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replacing it or giving its decisions a hint of beauty afterwards. If design is part of governance, then the spatial implications of actions and policies can be better understood. Through manipulation of space in different evolving scenarios, one is also in a better position to determine which combinations of land uses are possible, which spatial structures allow for new goals and can fix new problems. If we allow this in place A, then those things in places B and C will happen; if we change A, B and C through design, then A will actually improve C, and make new activities possible. Choosing a planning or design approach does not give a community all the ideas they need. The strategy needs more content, more substance. That is not a problem, as a planning approach can absorb elements of the other approaches listed below; it remains open for many different substantive choices. For many volatile Canadian communities, we strongly argue for some form of planning approach: spatial planning can improve the quality of the environment, in and around town, and even when not all choices are made initially, starting to work on a cleanup can open many doors, can generate more options for reinvention in the direction a community decides upon. Coordinating action with a focus on preserving and developing spatial and environmental quality becomes logical in a boom & bust environment. We can do many things in space and allow for many future activities and development paths if we reduce environmental damage, preserve qualities or assets, create new qualities, connect assets, and consider opportunities for multi-functional infrastructure. In a spatial planning perspective, any new policy or proposed activity, in any policy domain and any part of the community, has to be tested against not only spatial planning rules, but more importantly, the ideas behind the plan, the type of environment envisioned. If we forget what the underlying idea or story was, why the plan shows this or that, how it represents older strategic choices, then the plan will not guide the community but become constraining and even suffocating. The plan will become a blunt and blind instrument. Rather, one has to ask: does this new opportunity reinforce or undermine our strategy? And how do we respond in planning terms to it, so we can use it to maximum effect? Can we find synergies by a better integration in spatial plans? It is likely then, that both the proposal and the spatial context have to be adjusted: maybe the affordable housing can look different, can be moved a bit, maybe we can reorganize public space and paths in the vicinity.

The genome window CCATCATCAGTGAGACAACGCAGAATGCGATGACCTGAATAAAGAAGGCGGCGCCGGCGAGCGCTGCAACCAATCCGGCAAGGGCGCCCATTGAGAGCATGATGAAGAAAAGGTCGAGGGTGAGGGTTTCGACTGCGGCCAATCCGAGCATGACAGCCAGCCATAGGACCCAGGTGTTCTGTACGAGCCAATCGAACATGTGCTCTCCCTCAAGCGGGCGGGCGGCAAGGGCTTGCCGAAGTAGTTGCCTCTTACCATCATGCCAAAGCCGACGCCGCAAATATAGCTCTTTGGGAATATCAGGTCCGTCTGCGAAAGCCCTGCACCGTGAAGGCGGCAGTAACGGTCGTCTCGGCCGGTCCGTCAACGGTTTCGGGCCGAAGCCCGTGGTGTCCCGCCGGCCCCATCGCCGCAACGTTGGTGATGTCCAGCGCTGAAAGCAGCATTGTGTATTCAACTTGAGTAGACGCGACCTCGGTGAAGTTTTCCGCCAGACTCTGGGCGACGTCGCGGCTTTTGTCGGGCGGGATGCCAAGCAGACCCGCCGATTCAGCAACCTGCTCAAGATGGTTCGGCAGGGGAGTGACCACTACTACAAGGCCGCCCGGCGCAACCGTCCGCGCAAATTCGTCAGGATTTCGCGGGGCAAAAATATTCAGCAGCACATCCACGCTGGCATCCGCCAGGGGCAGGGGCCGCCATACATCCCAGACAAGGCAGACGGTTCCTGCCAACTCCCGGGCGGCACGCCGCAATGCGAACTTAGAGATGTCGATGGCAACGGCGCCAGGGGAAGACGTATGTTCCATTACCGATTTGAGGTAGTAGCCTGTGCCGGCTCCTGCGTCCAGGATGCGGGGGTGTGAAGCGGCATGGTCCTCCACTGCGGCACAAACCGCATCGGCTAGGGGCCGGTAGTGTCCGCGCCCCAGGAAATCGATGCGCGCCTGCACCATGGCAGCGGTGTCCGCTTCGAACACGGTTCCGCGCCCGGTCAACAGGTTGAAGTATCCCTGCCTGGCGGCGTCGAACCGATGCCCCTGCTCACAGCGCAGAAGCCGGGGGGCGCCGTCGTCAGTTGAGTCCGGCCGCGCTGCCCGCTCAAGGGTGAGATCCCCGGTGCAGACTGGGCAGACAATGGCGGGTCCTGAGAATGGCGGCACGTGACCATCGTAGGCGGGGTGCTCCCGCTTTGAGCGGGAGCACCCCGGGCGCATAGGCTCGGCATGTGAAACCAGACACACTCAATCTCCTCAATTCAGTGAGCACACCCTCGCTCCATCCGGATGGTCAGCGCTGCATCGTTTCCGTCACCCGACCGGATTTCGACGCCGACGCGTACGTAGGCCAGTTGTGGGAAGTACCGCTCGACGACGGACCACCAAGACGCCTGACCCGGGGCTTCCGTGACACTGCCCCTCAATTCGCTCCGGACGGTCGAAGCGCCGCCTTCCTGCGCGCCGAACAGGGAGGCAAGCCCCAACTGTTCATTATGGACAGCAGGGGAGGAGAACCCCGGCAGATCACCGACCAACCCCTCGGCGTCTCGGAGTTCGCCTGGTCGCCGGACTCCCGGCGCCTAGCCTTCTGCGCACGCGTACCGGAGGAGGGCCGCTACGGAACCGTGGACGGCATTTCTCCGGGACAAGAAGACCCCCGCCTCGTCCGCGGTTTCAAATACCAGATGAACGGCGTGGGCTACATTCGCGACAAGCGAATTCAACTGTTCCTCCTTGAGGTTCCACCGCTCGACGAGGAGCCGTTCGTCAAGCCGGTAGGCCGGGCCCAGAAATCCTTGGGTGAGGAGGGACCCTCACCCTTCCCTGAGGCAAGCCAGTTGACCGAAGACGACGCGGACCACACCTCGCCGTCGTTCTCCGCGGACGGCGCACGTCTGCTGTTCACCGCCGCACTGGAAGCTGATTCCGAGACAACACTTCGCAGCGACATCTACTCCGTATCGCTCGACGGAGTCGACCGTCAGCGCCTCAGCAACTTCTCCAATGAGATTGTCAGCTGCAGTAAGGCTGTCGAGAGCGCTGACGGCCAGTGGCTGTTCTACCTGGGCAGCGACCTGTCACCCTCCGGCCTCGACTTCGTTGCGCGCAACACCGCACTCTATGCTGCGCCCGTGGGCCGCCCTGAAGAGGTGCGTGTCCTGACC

Part V: Development approaches for inspiration and guidance

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Profile for University of Alberta Extension

Boom & Bust: A Guide, Managing Ups and Downs in Communities  

Boom and Bust: A Guide is the result of a collective effort at the University of Alberta to better understand the dramatic ups and downs whi...

Boom & Bust: A Guide, Managing Ups and Downs in Communities  

Boom and Bust: A Guide is the result of a collective effort at the University of Alberta to better understand the dramatic ups and downs whi...

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